On April 28, 2021 the Nevada Irrigation District (NID) Board of Directors declared a drought emergency for their service area. Two weeks later Governor Newson expanded the State’s drought emergency to cover 41 of California’s 58 counties. Nevada County has been categorized within the two most extreme tiers for drought by NOAA.
As water levels drop and temperatures rise, we need to come together to conserve our limited water resources. Being water-wise during drought is crucial. NID is asking that residents voluntarily conserve 10 percent of their water to avoid mandatory water restrictions later. Read on to find out what drought means for the Yuba.
The Sierra Nevada snowpack contributes one-third of California’s water supply and serves as late season water storage, often melting well into our dry, Mediterranean summer. This year, statewide snowpack is at 59 percent of average as of April 1, which means 2021 is a critically dry year. According to California’s Department of Water Resources, it is the third driest year on record.
The effects are visible. New Bullards Bar was lower last week than any of the 2012-2016 drought. The peak water occurred on April 17. The image to the right was taken over Memorial Day weekend.
Water Quality in the Yuba
Drought also impacts the Yuba. Water levels are dropping. Below is a comparison between the current flow data and the historic flow data by CDEC at the Highway 49 Bridge Crossing over the South Yuba. We are below the average and the minimum flow maintained at this site in years past.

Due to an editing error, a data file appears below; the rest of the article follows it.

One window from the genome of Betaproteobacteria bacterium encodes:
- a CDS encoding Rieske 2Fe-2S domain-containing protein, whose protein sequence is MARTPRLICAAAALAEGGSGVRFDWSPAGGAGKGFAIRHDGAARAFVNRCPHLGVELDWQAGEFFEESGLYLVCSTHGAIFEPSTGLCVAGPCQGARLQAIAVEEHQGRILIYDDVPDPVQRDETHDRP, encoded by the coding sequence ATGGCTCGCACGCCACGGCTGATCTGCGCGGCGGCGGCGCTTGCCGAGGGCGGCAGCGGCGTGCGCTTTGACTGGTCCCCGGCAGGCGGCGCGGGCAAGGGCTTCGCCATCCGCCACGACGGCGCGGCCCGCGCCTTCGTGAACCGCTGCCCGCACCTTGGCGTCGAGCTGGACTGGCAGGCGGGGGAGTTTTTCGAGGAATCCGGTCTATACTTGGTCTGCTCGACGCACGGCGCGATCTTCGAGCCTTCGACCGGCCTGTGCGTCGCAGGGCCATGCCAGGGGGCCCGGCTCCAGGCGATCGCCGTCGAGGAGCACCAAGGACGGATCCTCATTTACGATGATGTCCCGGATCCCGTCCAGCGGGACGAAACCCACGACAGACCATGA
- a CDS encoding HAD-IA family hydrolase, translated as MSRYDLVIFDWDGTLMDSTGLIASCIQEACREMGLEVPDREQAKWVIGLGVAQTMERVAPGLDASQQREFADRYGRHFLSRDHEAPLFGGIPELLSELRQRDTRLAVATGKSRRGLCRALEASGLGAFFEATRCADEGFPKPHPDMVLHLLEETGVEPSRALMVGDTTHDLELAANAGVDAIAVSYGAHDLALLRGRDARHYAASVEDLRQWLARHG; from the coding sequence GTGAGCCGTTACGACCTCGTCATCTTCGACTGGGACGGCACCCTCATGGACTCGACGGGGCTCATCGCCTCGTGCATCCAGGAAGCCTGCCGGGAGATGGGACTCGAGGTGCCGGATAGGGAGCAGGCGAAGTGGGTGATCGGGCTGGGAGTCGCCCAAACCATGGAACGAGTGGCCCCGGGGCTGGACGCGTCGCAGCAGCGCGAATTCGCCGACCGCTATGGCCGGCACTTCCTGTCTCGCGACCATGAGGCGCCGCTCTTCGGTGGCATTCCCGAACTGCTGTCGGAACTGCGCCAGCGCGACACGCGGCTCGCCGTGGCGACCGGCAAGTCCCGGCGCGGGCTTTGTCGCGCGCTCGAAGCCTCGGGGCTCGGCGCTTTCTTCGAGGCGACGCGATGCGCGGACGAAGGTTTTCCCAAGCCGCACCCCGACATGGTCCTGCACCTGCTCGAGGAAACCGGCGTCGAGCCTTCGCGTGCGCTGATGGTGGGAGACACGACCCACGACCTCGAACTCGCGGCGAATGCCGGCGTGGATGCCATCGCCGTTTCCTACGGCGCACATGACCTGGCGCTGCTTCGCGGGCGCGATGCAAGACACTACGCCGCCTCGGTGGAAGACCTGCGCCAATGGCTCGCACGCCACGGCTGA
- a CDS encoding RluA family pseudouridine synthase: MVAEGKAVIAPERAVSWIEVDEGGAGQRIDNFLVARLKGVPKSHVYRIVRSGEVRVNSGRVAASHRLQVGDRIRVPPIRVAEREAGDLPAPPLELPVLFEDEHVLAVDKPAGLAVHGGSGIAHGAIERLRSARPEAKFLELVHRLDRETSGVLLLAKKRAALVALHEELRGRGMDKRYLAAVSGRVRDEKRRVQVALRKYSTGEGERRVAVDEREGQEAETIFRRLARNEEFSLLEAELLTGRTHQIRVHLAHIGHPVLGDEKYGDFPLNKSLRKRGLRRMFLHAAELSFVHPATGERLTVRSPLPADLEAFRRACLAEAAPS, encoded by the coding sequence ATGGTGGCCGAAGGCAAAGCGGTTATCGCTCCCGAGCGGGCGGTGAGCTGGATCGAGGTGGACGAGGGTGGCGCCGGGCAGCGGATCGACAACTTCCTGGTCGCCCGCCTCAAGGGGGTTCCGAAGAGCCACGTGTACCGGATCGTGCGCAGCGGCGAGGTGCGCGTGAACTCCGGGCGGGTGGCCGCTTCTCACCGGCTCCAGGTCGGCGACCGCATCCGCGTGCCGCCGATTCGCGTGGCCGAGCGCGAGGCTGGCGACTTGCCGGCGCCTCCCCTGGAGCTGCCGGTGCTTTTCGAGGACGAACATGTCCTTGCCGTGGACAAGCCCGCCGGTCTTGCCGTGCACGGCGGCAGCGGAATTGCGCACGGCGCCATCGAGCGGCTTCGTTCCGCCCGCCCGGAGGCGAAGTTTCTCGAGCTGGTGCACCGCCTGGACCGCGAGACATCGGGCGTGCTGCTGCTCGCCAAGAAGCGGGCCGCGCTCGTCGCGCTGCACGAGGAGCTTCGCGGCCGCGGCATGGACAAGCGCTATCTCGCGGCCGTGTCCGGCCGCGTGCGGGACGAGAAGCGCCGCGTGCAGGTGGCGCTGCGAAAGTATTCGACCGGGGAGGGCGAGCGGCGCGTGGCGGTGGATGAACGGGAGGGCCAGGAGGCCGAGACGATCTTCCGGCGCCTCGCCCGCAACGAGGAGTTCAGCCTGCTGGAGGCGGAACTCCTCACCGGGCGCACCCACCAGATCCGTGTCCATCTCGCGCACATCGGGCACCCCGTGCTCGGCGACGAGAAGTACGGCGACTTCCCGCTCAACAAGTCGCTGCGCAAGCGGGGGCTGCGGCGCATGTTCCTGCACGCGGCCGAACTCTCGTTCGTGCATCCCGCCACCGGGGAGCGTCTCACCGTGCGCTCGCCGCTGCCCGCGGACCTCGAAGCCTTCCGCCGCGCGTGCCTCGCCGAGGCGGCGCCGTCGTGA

How does Nevada County compare to the rest of California?
Nevada County is shown as being in extreme drought, as depicted in the diagram provided by NOAA/NWS/NCEP/CPC below. Many Californians downstream of us are in exceptional drought and will be experiencing more extreme impacts.
You can help by conserving water at home. While the NID is asking for voluntary consumption reductions now, this may not be the case later in the summer.
We gathered our water-wise tips below as part of our greater water conservation work. SYRCL has been presenting to schools about the importance of conserving water via our Great Water Mystery Assembly program, which targets 1st through 6th graders (click here for more details). We hope that by educating students, we can reach more households and share this important information.
There are numerous ways to conserve water. Here are a few:
- Check toilets, faucets and pipes for leaks.
- Insulate your water pipes. You’ll get hot water faster plus avoid wasting water while it heats up.
- Never put water down the drain when there may be another use for it such as watering a plant or garden, or cleaning.
- Store drinking water in the refrigerator rather than letting the tap run every time you want a cool glass of water.
- Do not use running water to thaw meat or other frozen foods. Defrost food overnight in the refrigerator or by using the defrost setting on your microwave.
- Install water-saving shower heads and low-flow faucet aerators.
- Put plastic bottles or float booster in your toilet tank.
- Turn off the shower after soaping up, then turn it back on to rinse.
- Turn off the water after you wet your toothbrush and rinse your razor in the sink.
- If it’s yellow, let it mellow.
- When washing dishes by hand, don’t leave the water running for rinsing.
- Put a layer of mulch around trees and plant drought-resistant lawns, shrubs and plants.
- Water during the early parts of the day to avoid evaporation.
- Avoid over-watering plants and shrubs, as this can actually diminish plant health and cause yellowing of the leaves.